By Julie Schuler
“Can we go on a trail?” Every time I take my son to Cuyahoga Valley National Park, I’m bound to hear this question, and our trip to the Everett Covered Bridge was no different. Earlier this year, we visited the area to check out the gorgeous bridge and the habitat restoration taking place in the area.
With four distinct trails—totaling 28 miles—converging at the bridge, we had our pick. At two miles, the Furnace Run Loop seemed to fit the bill for the day. Rated as moderate to difficult, with 240 feet of elevation change, we only did a slice of the trail that afternoon, with plans to return with our hiking sticks (and water) for a complete experience. Mostly, I wanted to show my kids the trees.
Finding trees in the park is a lot like finding sand at the beach, but there’s something particularly special about the trees near Everett Covered Bridge. Specifically, these newly planted saplings are laying the groundwork for the future of the park as a thriving, protected habitat. They’re also a reflection of the importance of volunteers to the work the NPS does.
I learned all about these efforts when I had the chance to meet NPS Plant Ecologist Chris Davis for an insider’s tour of the area. There’s nothing like seeing the park from an expert’s eyes, and it gave me the chance to learn more about the “why” beyond the paths we take.
Surrounding the Furnace Run Loop are 22 acres that were once fields and farmland, dating back to about the 1930s. When the area became part of the national recreation area in the 1980s, trees began growing again—but these trees weren’t necessarily healthy for the area. Non-native black locust trees, weedy wild black cherry trees, and undergrowth riddled with wild mustard became common.
In 2013, Chris and the NPS began to combat these invasive plants with a plan: reforest the area with native trees that would help preserve and protect the water quality in Furnace Run stream and serve as critical habitat for songbirds, bugs, and wildlife.
“Reforesting helps catch runoff that would otherwise go into the stream. It’s important for water quality,” Chris explained. “In addition, it gives native migratory birds a place to hide from threats like the brown-headed cowbird, which is hammering songbird populations.”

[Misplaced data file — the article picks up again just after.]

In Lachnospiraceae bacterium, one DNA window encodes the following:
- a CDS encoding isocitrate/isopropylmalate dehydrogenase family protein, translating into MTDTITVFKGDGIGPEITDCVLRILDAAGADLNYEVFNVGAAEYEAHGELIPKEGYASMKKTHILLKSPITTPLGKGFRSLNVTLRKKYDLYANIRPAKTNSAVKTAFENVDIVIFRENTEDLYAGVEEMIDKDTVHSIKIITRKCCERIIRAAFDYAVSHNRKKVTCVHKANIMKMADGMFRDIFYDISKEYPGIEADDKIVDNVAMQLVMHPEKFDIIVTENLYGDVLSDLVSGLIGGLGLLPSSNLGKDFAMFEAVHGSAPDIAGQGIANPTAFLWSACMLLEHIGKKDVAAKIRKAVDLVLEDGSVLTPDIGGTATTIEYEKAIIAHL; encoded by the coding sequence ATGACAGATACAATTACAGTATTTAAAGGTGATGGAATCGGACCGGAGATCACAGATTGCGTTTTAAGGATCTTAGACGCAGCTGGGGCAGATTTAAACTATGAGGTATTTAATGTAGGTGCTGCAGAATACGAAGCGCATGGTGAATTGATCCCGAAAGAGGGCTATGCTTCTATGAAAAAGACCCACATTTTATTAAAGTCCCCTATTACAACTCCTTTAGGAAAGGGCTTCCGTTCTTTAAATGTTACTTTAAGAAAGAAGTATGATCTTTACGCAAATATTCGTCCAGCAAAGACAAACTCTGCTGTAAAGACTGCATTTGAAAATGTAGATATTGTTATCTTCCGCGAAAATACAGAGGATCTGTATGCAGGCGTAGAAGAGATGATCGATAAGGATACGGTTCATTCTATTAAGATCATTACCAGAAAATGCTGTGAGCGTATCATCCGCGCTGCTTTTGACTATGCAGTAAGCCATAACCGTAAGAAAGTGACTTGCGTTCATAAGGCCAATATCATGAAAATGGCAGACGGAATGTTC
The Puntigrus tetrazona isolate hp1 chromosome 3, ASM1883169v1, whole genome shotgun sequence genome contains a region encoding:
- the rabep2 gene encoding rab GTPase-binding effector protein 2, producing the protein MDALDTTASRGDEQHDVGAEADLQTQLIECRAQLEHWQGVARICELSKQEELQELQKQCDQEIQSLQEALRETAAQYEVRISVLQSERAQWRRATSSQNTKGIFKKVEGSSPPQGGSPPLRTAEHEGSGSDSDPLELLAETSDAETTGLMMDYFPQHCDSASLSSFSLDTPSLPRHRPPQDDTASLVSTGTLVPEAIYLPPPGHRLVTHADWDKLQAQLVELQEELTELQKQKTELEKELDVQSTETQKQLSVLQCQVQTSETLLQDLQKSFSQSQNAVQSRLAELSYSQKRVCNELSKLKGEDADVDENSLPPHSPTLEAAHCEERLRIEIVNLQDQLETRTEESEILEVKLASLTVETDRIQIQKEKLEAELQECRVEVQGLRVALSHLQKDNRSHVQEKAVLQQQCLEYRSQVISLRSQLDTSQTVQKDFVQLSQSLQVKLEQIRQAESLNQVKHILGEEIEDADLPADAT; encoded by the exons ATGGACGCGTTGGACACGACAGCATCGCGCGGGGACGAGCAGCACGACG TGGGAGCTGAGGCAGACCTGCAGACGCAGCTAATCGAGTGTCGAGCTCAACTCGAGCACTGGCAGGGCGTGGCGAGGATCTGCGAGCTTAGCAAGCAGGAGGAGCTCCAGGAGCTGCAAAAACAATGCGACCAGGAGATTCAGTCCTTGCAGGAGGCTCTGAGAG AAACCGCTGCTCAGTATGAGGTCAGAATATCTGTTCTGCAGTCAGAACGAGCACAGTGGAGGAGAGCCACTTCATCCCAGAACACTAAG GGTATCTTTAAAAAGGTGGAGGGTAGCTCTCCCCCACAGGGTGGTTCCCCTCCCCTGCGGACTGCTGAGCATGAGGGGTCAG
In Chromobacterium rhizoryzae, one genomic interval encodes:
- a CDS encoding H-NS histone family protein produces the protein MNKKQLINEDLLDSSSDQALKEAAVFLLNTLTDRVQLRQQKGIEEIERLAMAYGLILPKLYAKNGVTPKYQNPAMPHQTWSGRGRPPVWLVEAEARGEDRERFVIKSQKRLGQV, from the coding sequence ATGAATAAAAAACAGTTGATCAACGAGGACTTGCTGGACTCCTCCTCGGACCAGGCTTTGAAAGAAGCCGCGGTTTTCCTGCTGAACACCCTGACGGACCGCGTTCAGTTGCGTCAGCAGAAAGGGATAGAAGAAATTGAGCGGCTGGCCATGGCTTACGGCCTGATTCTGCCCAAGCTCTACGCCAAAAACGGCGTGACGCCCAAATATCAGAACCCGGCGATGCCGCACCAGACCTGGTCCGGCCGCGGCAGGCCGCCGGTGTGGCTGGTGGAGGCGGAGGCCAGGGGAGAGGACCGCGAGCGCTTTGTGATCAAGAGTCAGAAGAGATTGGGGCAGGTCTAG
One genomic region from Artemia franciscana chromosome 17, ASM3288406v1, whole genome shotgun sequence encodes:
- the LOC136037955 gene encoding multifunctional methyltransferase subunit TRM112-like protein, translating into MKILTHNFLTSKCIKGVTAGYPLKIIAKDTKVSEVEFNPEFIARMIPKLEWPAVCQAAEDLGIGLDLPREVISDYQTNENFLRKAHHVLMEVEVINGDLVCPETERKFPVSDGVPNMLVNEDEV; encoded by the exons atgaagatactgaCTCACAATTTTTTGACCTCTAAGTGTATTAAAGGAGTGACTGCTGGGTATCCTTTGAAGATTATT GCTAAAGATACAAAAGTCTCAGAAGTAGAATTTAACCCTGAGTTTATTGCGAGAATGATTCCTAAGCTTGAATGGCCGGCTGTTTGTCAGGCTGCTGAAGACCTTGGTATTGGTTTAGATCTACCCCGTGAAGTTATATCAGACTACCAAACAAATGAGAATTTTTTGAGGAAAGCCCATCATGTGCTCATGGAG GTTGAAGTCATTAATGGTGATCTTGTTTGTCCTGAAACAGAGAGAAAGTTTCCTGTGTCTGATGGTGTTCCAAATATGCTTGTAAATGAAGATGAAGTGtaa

The story of the cowbird was an interesting one. As Chris explained it, cowbirds lay their eggs in songbirds’ nests, then hang out nearby to make sure those birds take good care of the eggs. If they don’t, the cowbird attacks the nest, destroying the songbird’s eggs in the process. If the eggs are taken care of, the cowbird hatchlings will edge out the native songbird’s babies. “It’s a no-win
situation for songbirds. Since cowbirds only ‘hang out’ on the edge of forests, by returning large open fields to forests, we give these birds the chance to survive,” Chris said.
Since 2013, volunteers have planted 1,500 trees across about 10 acres in the Everett Covered Bridge area. Walk the Furnace Run Loop and you’ll spot these trees easily: white tubes surround three- to six-foot tall plantings, dotting the landscape as far as you can see. The trees include sycamores, swamp white oaks, box elders, and silver maples.
Planting so many trees takes not only financial resources but also human ones, and the Conservancy plays a role on both fronts, recruiting and managing volunteers as well as raising funds for the program. The NPS and Conservancy work together to get the job done, with Conservancy Director of Volunteer Services Jamie Walters organizing large corporate volunteer groups and NPS Ranger Josh Bates organizing youth groups. Chris logistically organizes the plantings and oversees the work. The trio’s efforts were recently honored with the national Achieving Relevance in Public Engagement and Resource Stewardship Award for the National Park Service.
In terms of logistics, the groundwork is as extensive as the fields themselves. Chris must first assure that an area is archaeologically sound for tree planting. Because of the American Indian history of the region, this involves considerable research. Then the fields must be properly cleared for digging, with weeds, underbrush, and more all removed by volunteer hands.
“There are a lot of volunteers that really love that work: the prep work. It’s so important to give the trees a clear base for growth,” Chris said.
After the trees are planted, Mother Nature isn’t always cooperative. “When the cicadas emerged in 2016, it hurt some of the smaller tree branches. Volunteers helped us with pruning and checking. Voles have also been an issue. But the trees are fighting.”
The goal for the area is 60 to 70 percent survival rate. The NPS plants trees in a way that leaves room for loss. The ultimate goal, Chris said, is 125 trees per acre for a healthy forest.
My daughter noticed the tubes protecting the trees the minute we hit the trail and was intrigued by what they meant. She’s my “thoughtful biologist,” always looking towards the future. When I explained to her that the tubes help shield the trees from deer, beavers, and other wildlife, she wanted to know more. When will the tubes be removed? How long will it be until it’s a forest again? How do the trees help keep the water clean?
Like her, I can’t wait to see what’s next.
Cuyahoga Valley National Park’s volunteer program is co-managed by the Conservancy for CVNP and the National Park Service. Together, we’re building a community of park stewards for over 6,000 volunteers each year. Learn more and find a volunteer opportunity >